Hosanna | Marantha: Darrin Patrick’s Death and a Moment for Change—Updated

The Christian Post whose article I used to confirm the story (after hearing from friends who knew Darrin) updated their article this evening: “The investigation is ongoing and it’s unknown whether the self-inflicted gunshot wound was ‘intentional or unintentional,’ a representative from the church told The Christian Post on Saturday.

Self-inflicted gunshot wound” has a specific meaning. Here is a definition:

Though it seems that Seacoast’s is using gentle language to share a horrific reality, Ed Stetzer wrote this wisdom today that I am taking to heart:

Darrin died from a “self-inflicted gunshot wound.” I know that has caused some people to want more details—to use language that is more precise and to provide added details. And, as you can tell from the statement, the situation is confusing. Seacoast Church shared, ““Darrin was target shooting with a friend at the time of his death. An official cause of death has not been released but it appears to be a self-inflicted gunshot wound. No foul play is suspected.”

“it is important to let families communicate the way they are comfortable. Families grieve in complex ways—and right now, they owe nothing to the rest of us. We just owe them our prayers.

I am changing the title to reflect the Christian Post update and to follow Ed’s example. Darrin was a leader who understood that a different way of doing church was needed for pastors. He was a voice for authenticity and change. It’s in that spirit, I offer this essay. His life was too short. Let’s use this moment to not just help pastors but help the churches they lead. —Ron Citlau 5/9/20, 1145pm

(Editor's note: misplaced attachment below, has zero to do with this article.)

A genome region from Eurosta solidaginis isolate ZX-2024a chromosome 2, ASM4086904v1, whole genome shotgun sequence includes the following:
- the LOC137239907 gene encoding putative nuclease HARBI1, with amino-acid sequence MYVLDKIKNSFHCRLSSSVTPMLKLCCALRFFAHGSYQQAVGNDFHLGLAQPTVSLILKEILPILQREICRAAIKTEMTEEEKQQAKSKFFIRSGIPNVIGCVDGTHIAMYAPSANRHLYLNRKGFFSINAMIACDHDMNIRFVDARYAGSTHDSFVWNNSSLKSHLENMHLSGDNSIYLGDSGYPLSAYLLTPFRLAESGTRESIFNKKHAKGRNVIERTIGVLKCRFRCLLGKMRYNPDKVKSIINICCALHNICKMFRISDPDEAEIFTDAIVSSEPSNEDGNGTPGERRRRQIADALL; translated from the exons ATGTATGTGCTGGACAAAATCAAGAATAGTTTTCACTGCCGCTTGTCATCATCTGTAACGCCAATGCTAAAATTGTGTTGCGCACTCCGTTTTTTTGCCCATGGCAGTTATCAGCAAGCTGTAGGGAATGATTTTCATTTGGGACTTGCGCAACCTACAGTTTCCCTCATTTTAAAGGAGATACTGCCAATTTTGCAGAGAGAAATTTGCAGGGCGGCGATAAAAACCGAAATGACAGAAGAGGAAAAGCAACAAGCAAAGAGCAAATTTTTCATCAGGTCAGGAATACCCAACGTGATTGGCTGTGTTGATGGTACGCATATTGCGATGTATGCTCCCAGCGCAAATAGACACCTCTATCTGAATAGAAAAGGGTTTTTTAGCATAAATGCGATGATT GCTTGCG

I heard today that another pastor took his life. I am so sad for him, his family and his church. I am also sad for the church and for pastors. It seems that either through moral failings, burnout or tragedy, pastors are being crushed by devils, moral immaturity and deep pain. How can this be?

Hosanna | Marantha

He of course made his own decision and not a good one, but mutual friends tell me that he is a godly man; there is comfort in that. But the longer I am a pastor, the more I believe that the modern church is complicit in the burnout, moral failings and even the suicides of pastors.

Hosanna | Marantha

In a performance driven society, the church has embraced secular notions of professionalism and success. The pastor is just another seller of goods. The goal is bigger, better and more success than the church down the street. He must meet certain expectations of his customers or they will buy from somewhere else. So, he must be “put together”, “have all the answers”, “be available”, “look the part”—socially, emotionally, physically and spiritually, and always “be on with a smile”. Since pastoring is a life and not a job, he can never live up to the demands of his customers. He can never appease all the complaints. Success is just as dangerous in this consumer, entertainment, church world. This kind of church commands adherence to “the way we do things” or the deification of gifted leaders. Unless a pastor is grounded in significant ways and has a support system, the pastor-person splits between the public self and the hidden self.

Hosanna | Marantha

The public self is the performer and salesman. Everyone loves him. In fact, many churches demand to only see him. The hidden self is the place the pastor-person seeks to numb himself from pressures and pain. There he uses illicit substances, embraces lust, or he is confronted with the hell of self. He is alone because his religious world at church supports such a decision. He hides because since Adam and Eve, we all want to hide from the light. When there is hiding and a system that makes it possible, it creates a reality where authenticity is not possible.